The Italian Antitrust Authority’s approach to competition in the digital economy era

Written on 30 Jun 2017

Competition in the digital economy has become a topical subject in Italy, with the Italian Antitrust Authority (IAA) having shown an interest in a number of areas in recent months.

Big Data

The IAA has  opened a sector inquiry into “Big Data”, in cooperation with the Communications regulator and the Privacy authority.

The main purpose of the inquiry is to identify potential competition concerns and define a regulatory framework capable of fostering competition in the markets of the digital economy, protecting privacy and consumers, and promoting pluralism within the digital ecosystem.

Big data have been discussed at length by the IAA’s President Giovanni Pitruzzella, during a recent conference which took place at the end of May.

Pitruzzella firstly highlighted that platforms and other operators are increasingly using complex algorithms to define their commercial policies and, in particular, their prices.

According to Pitruzzella, such algorithms are an important challenge for competition authorities as they change the ways collusion among undertakings works. The algorithms not only assist operators (i.e. humans), but can also operate autonomously. Crucially, machines can autonomously align the behaviour of an undertaking to that of its competitors, without the need for human collusion and achieving the same results.

The concern of the IAA is that such practices already exist on the market but cannot be tackled by competition authorities using the ordinary means and principles.

For this reason, the IAA has announced that it will employ a number of new IT experts, with specific expertise in algorithms and big data, so as to be able to understand what is going on in the market and to make sure that the IAA is well prepared to tackle any practices raising concerns.

As well as being a challenge though, Pitruzzella interestingly pointed out that algorithms can also be used by the authorities, to identify behaviours of undertakings which might create competition concerns and anomalous price trends.

The IAA is also looking to establish whether big data can give rise in itself to market power, and what kind of value should be attributed to this kind of information.


The intricate relationship between privacy protection and antitrust is another of the matters that the IAA is seeking to investigate. According to Pitruzzella, the question is whether behaviours that are deemed illegitimate from a privacy law point of view can also be construed as competition law infringements (e.g. under the abuse of dominance rules). It will be interesting to see whether the IAA take any action in this area, and whether other national Competition Authorities will follow suit.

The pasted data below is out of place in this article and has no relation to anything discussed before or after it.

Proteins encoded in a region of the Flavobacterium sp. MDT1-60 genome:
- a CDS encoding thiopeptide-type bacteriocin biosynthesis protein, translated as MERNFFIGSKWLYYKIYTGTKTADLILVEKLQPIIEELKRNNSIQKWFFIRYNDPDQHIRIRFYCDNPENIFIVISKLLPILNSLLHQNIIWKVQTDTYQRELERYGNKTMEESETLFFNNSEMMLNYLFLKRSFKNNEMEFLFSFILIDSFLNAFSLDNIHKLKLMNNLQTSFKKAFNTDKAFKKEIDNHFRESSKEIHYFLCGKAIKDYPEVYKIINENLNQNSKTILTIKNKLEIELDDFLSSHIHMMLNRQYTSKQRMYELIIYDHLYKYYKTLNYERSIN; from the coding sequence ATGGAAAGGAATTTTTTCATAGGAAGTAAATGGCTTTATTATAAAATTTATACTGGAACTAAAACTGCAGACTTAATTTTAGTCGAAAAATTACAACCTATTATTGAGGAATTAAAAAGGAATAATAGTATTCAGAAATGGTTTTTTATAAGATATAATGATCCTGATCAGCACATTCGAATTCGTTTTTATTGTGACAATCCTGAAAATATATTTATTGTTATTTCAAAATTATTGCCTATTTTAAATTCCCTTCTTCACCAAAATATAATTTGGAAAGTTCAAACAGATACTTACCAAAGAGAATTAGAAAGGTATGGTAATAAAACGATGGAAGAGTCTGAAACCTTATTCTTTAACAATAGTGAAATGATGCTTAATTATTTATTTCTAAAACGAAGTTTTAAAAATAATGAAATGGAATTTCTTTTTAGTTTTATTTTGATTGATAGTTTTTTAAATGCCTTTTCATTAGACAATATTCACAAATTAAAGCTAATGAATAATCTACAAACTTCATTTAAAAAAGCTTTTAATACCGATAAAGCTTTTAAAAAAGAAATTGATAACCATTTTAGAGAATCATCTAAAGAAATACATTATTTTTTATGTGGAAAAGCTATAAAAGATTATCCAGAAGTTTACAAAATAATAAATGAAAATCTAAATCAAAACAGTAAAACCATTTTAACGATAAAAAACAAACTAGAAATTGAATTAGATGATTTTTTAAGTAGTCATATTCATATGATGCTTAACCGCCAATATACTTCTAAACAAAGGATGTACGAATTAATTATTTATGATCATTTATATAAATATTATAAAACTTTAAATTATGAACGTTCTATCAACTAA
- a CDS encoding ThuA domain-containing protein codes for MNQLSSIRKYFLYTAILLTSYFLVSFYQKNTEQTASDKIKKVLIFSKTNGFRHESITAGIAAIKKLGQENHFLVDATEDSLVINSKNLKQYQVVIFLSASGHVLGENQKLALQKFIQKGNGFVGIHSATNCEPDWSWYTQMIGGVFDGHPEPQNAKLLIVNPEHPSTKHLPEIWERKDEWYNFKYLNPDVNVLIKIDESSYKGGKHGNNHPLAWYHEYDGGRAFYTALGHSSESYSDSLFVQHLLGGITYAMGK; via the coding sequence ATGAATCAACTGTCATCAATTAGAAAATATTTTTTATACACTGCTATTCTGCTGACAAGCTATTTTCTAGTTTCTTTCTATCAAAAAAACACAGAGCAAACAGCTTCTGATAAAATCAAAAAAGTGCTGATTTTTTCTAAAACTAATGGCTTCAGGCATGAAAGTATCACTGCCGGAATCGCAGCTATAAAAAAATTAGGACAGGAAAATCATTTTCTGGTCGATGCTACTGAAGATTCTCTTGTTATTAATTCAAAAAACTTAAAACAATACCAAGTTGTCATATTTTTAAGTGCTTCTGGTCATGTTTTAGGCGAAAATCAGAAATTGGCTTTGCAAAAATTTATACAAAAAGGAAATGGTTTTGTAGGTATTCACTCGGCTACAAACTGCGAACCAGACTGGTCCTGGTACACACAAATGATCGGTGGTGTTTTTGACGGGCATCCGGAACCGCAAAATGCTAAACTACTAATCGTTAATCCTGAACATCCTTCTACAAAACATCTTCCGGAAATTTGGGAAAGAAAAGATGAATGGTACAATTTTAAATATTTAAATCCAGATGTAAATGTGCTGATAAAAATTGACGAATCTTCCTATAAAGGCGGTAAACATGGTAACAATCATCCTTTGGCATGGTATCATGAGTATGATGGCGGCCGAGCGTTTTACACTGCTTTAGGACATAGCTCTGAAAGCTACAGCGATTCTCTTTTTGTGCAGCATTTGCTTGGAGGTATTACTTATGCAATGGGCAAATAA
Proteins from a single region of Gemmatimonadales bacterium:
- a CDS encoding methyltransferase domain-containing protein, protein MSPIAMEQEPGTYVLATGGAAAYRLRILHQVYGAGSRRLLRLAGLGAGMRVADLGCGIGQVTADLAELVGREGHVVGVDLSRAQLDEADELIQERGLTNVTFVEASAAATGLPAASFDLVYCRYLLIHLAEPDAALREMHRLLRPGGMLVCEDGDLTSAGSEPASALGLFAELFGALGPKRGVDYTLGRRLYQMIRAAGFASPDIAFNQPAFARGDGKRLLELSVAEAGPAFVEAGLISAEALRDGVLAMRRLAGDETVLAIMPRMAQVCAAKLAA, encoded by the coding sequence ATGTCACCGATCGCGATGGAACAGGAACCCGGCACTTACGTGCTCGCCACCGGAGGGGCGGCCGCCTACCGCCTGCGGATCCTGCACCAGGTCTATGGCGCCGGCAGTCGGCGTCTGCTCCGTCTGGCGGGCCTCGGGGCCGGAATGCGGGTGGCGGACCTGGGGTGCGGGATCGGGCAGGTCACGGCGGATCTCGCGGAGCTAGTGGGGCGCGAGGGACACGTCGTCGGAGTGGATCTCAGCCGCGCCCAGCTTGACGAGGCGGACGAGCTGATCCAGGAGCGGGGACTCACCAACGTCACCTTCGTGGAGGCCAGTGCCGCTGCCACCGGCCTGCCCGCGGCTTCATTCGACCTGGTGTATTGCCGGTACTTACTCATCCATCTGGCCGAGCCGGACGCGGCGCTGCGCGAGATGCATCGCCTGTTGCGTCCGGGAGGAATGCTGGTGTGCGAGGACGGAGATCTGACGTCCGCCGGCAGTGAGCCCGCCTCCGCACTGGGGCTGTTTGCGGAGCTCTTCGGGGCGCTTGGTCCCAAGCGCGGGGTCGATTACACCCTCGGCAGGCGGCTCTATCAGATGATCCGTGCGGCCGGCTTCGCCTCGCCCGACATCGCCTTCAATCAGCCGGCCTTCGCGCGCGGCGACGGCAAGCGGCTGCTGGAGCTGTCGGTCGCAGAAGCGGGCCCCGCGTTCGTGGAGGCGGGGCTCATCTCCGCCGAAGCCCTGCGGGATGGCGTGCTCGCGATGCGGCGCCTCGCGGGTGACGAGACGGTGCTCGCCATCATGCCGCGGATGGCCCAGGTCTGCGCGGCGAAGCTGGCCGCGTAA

E- Commerce and vertical agreements

The online sector is currently being targeted by the IAA also from an enforcement point of view.

On 17 May 2017, the IAA opened an investigation under Article 101 of the TFEU against Cadel Ltd (Cadel), a company belonging to a major European group that produces biomass heaters. The investigation concerns various commercial policies that Cadel has adopted (since at least 2006) for its online distribution channels, with the apparent aim of preventing online dealers from selling Cadel products at excessively low prices.

According to the IAA, Cadel requires online dealers to charge minimum sale prices and to apply the maximum discounts indicated by Cadel.

Further restrictions of online sales imposed by Cadel, according to the IAA, include:

  • the obligation to market Cadel products only through Italian sites registered with the domain ‘.it’;
  • the prohibition to use languages other than Italian for online offers of Cadel products; and
  • the obligation to deliver Cadel products only to customers in the Italian territory.

In light of this, the IAA’s concern is that such terms and rules might give rise to anti-competitive territorial restrictions to the online sales of Cadel products: these arrangements might put off dealers from expanding their distribution business abroad. They might also prevent foreign customers from purchasing Cadel products from the dealers admitted to the company’s Italian network.

This case is particularly important because it shows a renewed attention on vertical agreements from the IAA; it follows two other recent cases concerning resale price maintenance and other vertical restrictions imposed also on online resellers.

The first case (I718-Dietary supplements) concerned the compatibility with Article 101 TFEU of provisions contained in distribution agreements with retailers and wholesalers; the second  (I766-Solar and wind energies inverters) concerned provisions imposing minimum prices to retailers.

In both cases, the IAA accepted the commitments proposed by the suppliers and closed the investigations without ascertaining any infringement.

This, however, should not be viewed as an indication of leniency from the IAA towards vertical restrictions. Rather, those cases may be seen as  the IAA sending a message to the market that vertical relationships would not be ignored, and where there is cause for concern they will be investigated.

Moreover, in the Dietary supplements case, the Authority specified that the resale price maintenance concerned only one online retailer and, therefore, was not sufficient to have an effect on competition.

It will be interesting to see whether the IAA will take a stricter approach in the Cadel case, given the wider scope of its restrictions. If so, this will confirm that the IAA are not taking a soft line on vertical restrictions in e-commerce.